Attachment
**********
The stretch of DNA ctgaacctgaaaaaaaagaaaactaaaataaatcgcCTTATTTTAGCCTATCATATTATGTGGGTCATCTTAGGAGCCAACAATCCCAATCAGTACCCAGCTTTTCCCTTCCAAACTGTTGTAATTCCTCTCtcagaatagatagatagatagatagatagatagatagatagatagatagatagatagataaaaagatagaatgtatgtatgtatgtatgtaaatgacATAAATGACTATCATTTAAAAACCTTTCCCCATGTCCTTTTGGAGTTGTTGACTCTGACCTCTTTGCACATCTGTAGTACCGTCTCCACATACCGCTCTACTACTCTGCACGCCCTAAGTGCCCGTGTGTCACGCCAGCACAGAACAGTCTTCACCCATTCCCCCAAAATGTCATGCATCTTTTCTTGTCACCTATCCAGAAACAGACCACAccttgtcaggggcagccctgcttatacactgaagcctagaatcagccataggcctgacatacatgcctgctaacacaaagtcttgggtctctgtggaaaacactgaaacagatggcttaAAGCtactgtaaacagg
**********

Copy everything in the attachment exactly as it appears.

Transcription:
The stretch of DNA ctgaacctgaaaaaaaagaaaactaaaataaatcgcCTTATTTTAGCCTATCATATTATGTGGGTCATCTTAGGAGCCAACAATCCCAATCAGTACCCAGCTTTTCCCTTCCAAACTGTTGTAATTCCTCTCtcagaatagatagatagatagatagatagatagatagatagatagatagatagatagataaaaagatagaatgtatgtatgtatgtatgtaaatgacATAAATGACTATCATTTAAAAACCTTTCCCCATGTCCTTTTGGAGTTGTTGACTCTGACCTCTTTGCACATCTGTAGTACCGTCTCCACATACCGCTCTACTACTCTGCACGCCCTAAGTGCCCGTGTGTCACGCCAGCACAGAACAGTCTTCACCCATTCCCCCAAAATGTCATGCATCTTTTCTTGTCACCTATCCAGAAACAGACCACAccttgtcaggggcagccctgcttatacactgaagcctagaatcagccataggcctgacatacatgcctgctaacacaaagtcttgggtctctgtggaaaacactgaaacagatggcttaAAGCtactgtaaacagg